The biological clock is an internal and independent mechanism that dictates daily rhythm, thus enabling an organism to gauge daily and seasonal signals and live in sync with the rhythm of nature, while maintaining timing capabilities that are essential to carrying out important physiological and behavioral processes. For corals, includes breaking down sugar and synthesizing fats, opening and closing their hunting tentacles, and more.
In the marine ecosystem, corals and algae maintain a symbiotic relationship such that corals provide algae with shelter and carbon dioxide, while algae, through photosynthesis, supply corals with food and nutrients vital to their survival. This give-and-take relationship is largely dependent upon synchronization and coordination, and likely requires "cross-talk" between the biological clock of the coral host and that of the symbiont algae.
As rising sea temperatures and increasing bleaching events cause corals to lose their algae and die, researchers are seeking to decipher exactly how this biological mechanism works, and whether corals can survive without the presence of algae for a period of time. This is important in order to understand which species might be “winners or losers” in continued heat wave episodes. Researchers at Bar-Ilan University in Israel have now discovered one species of "winners".
The coral species known as Euphyllia paradivisa (E. paradivisa) has been shown in previous studies to exhibit tolerance to bleaching conditions and survival without algae during prolonged darkness. In a paper recently published in the journal Science Advances, the Bar-Ilan team documented the biological clock of this species for the first time and confirmed what was until now an assumption: their biological clock functions – even at a depth of 65 meters underwater and in almost complete darkness -- without the presence of algae.
Dr. Mieka Rinsky, from Bar-Ilan's Goodman Faculty of Life Sciences, led a team of researchers that transferred abundant E. paradivisa from their marine environment in Israel's Red Sea Gulf of Eilat to a laboratory at the nearby Inter-University Institute for Marine Sciences. The corals were placed in aquariums into which seawater from their natural habitat was pumped. Half of the samples were kept under ambient light and dark cycles, while the other half were kept in complete darkness for a year, triggering a bleaching event to generate aposymbiotic corals in which the algae were expelled from the host tissue.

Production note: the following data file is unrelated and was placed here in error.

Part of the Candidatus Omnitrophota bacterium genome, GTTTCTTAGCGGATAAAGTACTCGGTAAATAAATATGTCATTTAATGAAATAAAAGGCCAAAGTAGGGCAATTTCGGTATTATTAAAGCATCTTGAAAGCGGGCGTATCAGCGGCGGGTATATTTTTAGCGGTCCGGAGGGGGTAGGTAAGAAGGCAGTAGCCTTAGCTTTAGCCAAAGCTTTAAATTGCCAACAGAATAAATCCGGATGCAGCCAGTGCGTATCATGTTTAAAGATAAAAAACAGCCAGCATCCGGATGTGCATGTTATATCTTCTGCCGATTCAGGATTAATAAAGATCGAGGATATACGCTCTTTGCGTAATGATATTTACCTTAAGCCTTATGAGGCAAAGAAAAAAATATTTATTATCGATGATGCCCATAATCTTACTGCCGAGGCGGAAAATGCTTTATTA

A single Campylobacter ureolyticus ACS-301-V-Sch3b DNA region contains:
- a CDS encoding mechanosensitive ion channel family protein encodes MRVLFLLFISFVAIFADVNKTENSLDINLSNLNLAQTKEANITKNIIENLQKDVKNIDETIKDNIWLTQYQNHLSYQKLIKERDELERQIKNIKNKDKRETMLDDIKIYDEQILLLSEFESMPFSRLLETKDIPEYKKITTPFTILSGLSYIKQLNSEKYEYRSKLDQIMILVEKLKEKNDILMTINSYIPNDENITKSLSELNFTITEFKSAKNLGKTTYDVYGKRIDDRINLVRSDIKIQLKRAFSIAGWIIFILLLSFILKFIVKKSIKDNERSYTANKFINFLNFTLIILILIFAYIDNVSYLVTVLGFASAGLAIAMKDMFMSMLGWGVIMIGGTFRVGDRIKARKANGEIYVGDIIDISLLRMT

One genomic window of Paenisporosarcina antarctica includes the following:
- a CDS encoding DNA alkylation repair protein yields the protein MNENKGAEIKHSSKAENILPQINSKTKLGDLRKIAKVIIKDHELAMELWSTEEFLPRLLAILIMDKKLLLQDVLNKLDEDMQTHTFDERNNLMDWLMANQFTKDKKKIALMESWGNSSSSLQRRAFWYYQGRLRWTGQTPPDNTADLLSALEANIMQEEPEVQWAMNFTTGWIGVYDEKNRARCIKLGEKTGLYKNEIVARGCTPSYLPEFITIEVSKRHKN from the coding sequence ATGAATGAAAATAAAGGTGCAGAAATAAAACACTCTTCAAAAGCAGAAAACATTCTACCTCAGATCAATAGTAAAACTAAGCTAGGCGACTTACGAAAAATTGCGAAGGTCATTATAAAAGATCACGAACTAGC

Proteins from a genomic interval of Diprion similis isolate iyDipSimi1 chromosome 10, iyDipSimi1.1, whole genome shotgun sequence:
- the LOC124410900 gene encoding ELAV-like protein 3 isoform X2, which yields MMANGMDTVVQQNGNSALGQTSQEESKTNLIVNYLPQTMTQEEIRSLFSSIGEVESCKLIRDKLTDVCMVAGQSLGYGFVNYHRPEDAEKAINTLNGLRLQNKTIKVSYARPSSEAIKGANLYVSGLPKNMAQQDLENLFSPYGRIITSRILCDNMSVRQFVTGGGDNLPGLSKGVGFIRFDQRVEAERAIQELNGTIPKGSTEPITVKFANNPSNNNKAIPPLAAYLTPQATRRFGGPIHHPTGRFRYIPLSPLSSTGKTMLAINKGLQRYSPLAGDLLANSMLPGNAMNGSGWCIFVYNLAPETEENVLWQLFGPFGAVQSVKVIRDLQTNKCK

After one year the biological clock performances in a high number of replicates of symbiotic and aposymbiotic healthy coral colonies were investigated. Following 48 hours of exposure to light/dark cycles and complete darkness the bleached and unbleached corals were compared. E. paradivisa revealed a biological clock operating on a 12-hour rhythm, guided by tidal cycles and influenced by symbiotic algae. But even more astounding was the discovery that the corals maintain an independent biological clock that controls the timing of their essential metabolic processes. This clock operates on a 24-hour schedule, influenced by light and darkness, similar to that of humans, and functions independently from the algae's clock. Even in their so-called "twilight zone" -- 65 meters underwater and in almost complete darkness – the corals can survive harsh conditions and maintain their resilience without the presence of algae and the benefits yielded from photosynthesis.
"Most research about symbiosis shows that corals die once they're bleached. Here we've found a species that can survive without algae," says Dr. Rinsky, from Bar-Ilan's Laboratory for Molecular Marine Ecology directed by Prof. Oren Levy. "The corals' biological clock can operate without daily changes in oxygen and nutrients in its tissues, which typically results from the presence of their symbiotic algae and, hence, photosynthesis. Corals have a certain 'plasticity' that enables them to shift between different rhythms and survive detrimental situations such as bleaching caused by changes in the environment," she adds.
The fact that the biological clock functions independently of algae allows corals to deal with stressful situations and maintain their daily metabolic and physiological processes. These findings provide a ray of hope for their ability to survive extreme heat.
Additional members of the research team: Dr. Gal Eyal, Dr. Eviatar Weizman and Dr. Hiba Waldman Ben-Asher.
Temporal gene expression patterns in the coral Euphyllia paradivisa reveal the complexity of biological clocks in the cnidarian-algal symbiosis
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